The Somerset church bells that are first to be cast with cypher of King Charles III

A set of church bells from North Curry in Somerset are the first to be cast with the new cypher of King Charles III at a historic bell foundry in Loughborough.

John Taylor and Co, which can trace its roots back to the 14th century, has created a new set of bells for St Peter and St Paul church in the village.

Villagers raised £150,000 to make it happen after the bells fell silent for years because of old age and safety concerns. Some travelled to be among a group of visitors to the foundry to see the company at work.

George Dawson, archivist at Taylors, said: "It's the very first time that Taylors have used those patterns and one of the guys who came was a pattern maker to see the fruits of his work as well."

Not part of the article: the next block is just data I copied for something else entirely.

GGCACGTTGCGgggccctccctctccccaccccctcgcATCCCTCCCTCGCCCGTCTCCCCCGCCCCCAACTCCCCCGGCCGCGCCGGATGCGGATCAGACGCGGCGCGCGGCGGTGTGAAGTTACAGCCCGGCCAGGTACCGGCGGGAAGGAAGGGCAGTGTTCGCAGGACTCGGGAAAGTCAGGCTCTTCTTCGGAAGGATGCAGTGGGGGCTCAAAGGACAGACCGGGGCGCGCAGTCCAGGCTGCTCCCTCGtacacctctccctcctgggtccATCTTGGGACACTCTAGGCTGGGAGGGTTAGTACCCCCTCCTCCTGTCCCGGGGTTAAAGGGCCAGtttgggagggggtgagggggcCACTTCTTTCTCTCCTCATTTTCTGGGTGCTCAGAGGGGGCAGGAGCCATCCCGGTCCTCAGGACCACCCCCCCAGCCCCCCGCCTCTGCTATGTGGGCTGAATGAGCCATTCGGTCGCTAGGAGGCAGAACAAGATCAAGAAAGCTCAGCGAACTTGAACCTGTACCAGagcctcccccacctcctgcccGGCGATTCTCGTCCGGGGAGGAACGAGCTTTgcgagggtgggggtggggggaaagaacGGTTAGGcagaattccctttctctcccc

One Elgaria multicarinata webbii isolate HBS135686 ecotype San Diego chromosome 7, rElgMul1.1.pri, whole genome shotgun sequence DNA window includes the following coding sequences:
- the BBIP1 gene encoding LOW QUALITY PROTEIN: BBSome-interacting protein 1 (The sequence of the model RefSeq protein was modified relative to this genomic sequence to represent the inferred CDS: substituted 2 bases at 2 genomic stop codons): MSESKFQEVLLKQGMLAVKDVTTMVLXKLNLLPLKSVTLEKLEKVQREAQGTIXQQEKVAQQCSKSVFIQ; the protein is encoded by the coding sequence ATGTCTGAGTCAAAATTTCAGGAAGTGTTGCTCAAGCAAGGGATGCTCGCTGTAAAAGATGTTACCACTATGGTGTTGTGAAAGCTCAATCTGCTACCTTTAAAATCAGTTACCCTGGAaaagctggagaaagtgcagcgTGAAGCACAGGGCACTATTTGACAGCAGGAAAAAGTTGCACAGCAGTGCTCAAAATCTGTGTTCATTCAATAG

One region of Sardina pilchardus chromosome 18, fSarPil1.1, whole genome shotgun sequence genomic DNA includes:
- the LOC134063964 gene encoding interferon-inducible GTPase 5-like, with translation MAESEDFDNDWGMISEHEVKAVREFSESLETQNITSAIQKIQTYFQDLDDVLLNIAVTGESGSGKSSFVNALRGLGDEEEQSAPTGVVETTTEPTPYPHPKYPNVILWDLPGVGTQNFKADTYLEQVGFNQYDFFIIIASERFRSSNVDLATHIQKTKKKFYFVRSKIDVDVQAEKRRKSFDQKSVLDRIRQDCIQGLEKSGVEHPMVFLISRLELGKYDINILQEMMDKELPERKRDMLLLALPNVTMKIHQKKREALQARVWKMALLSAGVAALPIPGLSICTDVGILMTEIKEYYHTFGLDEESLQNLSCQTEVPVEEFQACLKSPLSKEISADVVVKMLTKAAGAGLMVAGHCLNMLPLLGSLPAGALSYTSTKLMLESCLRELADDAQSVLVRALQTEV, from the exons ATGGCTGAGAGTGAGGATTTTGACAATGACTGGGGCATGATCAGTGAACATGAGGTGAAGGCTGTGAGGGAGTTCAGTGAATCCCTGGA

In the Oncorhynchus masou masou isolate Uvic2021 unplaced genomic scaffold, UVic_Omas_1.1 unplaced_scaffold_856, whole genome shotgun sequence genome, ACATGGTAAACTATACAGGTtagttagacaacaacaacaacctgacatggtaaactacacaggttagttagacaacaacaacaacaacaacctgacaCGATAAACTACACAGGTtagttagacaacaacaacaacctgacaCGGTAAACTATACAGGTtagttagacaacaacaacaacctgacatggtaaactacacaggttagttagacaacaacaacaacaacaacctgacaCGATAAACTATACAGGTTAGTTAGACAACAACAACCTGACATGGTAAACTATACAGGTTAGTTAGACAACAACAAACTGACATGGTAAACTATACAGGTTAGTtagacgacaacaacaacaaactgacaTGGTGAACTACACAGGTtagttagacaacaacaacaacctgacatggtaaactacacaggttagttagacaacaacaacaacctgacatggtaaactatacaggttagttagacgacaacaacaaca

Residents from North Curry were among a group of visitors to watch their bells being cast

Churchwarden and verger at North Curry Mary Piers said: "Having been in the village for 40 years and heard the old bells to now see our new ones being cast is very special, very meaningful, and obviously will remain with us for many, many years. Hopefully, people in 200 years will still be enjoying them."

Vicar Simon Bale said: "It's been really exciting. It's the culmination of so much work, and to see the bills actually poured into the cast is quite something. It's quite emotional, frankly. I was able to say a prayer of thanksgiving and of hope and gratitude as well at the beginning for all this being done.

"We are so pleased it's got to this point that we can see them being recast. To come here with people from the village and the parish is terrific. Also to meet people here from around the country who now know the story as well. It's really good. It's a wonderful story."

From breaking up the old bells, creating new moulds, casting, cleaning and tuning the job to complete North Curry's bells will take months.

After that they will return to Somerset and after years of silence, the village will hear church bells once again.